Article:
I SET off with the best intentions but deep down I knew my chances of climbing all ten Mamores Munros in an autumn day lay somewhere between slim and zero.
In the end it proved to be a typically Scottish attempt: Brave, but not quite enough.
It’s not an impossible task. Completing the ridge involves total ascent of around 9500ft and it can take anywhere between 12 and 20 hours, but plenty have managed it.
My fitness wasn’t in question and I had done my homework but unfortunately, I paid the price for allowing myself to be too easily deflected from my original plan.
I had intended going up to catch the sunrise, doing the first half of the ridge and then bivvying out for a few hours around 5pm, then starting out again at sunset and walking through the night to a new sunrise.
First, a couple of friends intimated that they were interested in joining me. Then I began to look at the October temperatures for sleeping out and the fact there was no moon, and the doubts really kicked in. There was no way back.
We set off in the darkness at 5am, rising from the trees above Kinlochleven just as the sky began to show first light, the roaring of the stags echoing all around. Soon we were surrounded by peaks sticking above the cloud and rock walls glowing orange with the newly invigorated sun.
The route to Sgurr Eilde Mor took us into the shadows where pockets of frost gripped the ground and the wind chill was noticeable. We emerged on to the summit to be greeted by a countrywide inversion sitting beneath a brilliant sun.
It’s a long drop and diversion out to Binnein Beag, and then a huge pull-up of nearly 1600ft to the highest summit on the ridge, Binnein Mor. Seven hours down already, we parted company here and I dashed on to the next summit, Na Gruagaichean. I knew the big moment had gone, but I still had plans to do another three, leaving the western three for the next day.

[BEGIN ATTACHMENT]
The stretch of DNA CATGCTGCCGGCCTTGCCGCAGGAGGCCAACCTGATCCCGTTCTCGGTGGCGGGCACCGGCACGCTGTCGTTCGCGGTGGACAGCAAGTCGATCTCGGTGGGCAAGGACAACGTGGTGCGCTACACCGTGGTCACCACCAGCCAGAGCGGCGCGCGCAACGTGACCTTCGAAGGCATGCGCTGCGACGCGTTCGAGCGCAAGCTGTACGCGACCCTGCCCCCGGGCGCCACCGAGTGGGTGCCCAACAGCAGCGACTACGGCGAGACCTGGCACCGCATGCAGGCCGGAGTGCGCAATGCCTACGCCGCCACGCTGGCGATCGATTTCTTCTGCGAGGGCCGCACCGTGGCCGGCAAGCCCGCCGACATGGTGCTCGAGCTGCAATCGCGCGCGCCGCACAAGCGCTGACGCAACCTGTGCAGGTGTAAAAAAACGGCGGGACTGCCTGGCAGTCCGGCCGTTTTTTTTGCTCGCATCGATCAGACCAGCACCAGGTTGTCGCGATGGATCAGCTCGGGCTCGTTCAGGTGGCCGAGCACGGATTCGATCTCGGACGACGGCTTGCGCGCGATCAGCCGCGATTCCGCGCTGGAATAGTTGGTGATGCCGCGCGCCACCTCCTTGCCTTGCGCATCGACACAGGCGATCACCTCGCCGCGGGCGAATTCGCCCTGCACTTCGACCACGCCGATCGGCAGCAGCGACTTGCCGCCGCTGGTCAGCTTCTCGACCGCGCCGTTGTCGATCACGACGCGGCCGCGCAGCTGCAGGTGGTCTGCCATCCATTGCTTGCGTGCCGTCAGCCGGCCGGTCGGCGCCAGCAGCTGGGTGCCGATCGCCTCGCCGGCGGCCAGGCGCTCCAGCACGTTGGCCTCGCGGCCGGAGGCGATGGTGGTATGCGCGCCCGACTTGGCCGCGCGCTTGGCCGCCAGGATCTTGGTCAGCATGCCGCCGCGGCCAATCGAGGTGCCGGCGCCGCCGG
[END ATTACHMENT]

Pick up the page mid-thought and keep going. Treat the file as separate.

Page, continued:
As I descended Na Gruagaichean, I began to wonder at the wisdom of pushing myself out to No.7 when it could be more easily tagged on to the next day’s mountains. After all, as that great 20th Century philosopher Dirty Harry once said: “A man’s got to know his limitations.”
So instead of taking the bypass to An Gearanach, and then climbing on to Stob Coire a’ Chairn, I just went straight to the top of the latter and then dropped down to the outlier before taking the bypass to the exit. For once, common sense had won. I had saved myself a couple of hours and a tired walk out in darkness.
Next day, I had a more leisurely start time for the first two hills, Mullach nan Coirean and Stob Ban, and then I ramped up the pace to nip out and tidy up Am Bodach then headed down the Devil’s Ridge to the tenth Munro, Sgurr a’ Mhaim.
The first day had taken 13 and a half hours, the second around nine. That’s a total of nearly 23 hours, but if you take off four hours for an extra ascent and descent, then, in theory, I should have taken 19 hours for the whole ridge. So, a few observations for next time.
A midnight start on a fine, long summer day would be ideal for a full-scale assault, with the option of a bivvy two thirds of the way along. It might be best to start from the gentler western end and work my way east. There’s also the added bonus of walking towards the sunrise.
It would also mean that the biggest diversion, certainly in psychological terms, in heading out to Sgurr a’ Mhaim would be tackled early in the day when the legs are fresher. This was the biggest mental barrier to be overcome on the first day, although it turned out not to as bad as I had remembered.
Still, ten Munros in two days was a good result. Now I just have to remember to follow my own advice when I tackle the nine Fannaichs.